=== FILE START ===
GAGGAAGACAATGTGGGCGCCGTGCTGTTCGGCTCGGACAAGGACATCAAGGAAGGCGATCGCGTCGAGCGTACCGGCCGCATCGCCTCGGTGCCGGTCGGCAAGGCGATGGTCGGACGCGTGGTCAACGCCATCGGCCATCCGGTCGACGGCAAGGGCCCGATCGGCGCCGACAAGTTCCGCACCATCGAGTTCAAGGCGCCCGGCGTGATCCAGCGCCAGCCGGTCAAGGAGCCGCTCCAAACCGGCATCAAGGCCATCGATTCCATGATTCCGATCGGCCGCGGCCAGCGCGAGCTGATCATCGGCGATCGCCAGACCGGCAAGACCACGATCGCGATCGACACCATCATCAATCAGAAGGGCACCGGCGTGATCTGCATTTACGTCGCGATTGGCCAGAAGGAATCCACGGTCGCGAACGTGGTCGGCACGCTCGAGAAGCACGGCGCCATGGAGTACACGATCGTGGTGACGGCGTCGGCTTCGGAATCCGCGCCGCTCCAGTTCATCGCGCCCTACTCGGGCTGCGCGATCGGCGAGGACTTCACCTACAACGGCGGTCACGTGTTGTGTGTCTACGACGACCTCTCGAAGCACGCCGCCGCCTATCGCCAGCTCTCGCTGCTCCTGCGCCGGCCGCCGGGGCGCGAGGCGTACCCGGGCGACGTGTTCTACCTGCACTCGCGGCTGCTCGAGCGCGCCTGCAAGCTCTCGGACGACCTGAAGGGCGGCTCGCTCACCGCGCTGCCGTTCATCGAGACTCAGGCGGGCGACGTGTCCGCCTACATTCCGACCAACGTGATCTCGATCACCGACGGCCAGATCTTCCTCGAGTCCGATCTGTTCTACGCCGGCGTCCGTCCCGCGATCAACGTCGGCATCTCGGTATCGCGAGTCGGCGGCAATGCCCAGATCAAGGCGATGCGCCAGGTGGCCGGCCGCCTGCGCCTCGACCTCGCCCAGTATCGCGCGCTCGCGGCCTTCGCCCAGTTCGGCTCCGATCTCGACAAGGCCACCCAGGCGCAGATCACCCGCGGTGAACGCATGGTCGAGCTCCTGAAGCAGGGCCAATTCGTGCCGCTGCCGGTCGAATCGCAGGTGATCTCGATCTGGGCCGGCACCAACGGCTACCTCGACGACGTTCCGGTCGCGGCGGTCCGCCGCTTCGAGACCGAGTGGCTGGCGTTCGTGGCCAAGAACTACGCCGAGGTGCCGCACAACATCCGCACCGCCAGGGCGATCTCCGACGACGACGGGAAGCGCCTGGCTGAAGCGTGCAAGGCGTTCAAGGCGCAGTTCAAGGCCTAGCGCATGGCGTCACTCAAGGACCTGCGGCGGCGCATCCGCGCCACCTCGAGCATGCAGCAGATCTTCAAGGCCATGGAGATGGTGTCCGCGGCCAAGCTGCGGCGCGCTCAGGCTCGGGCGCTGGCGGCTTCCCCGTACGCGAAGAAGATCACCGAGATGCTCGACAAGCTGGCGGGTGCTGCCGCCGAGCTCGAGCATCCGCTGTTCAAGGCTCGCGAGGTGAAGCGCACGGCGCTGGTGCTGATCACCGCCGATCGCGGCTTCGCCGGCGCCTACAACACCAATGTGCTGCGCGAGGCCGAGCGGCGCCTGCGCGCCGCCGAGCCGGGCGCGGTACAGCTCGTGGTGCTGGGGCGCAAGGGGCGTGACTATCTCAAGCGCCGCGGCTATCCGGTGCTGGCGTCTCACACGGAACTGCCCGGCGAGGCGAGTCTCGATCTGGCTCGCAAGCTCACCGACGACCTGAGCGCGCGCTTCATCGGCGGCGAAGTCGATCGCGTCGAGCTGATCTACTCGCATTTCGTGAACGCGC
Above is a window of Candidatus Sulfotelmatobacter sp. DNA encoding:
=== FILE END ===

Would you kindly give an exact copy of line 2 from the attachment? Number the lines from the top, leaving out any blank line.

Above is a window of Candidatus Sulfotelmatobacter sp. DNA encoding: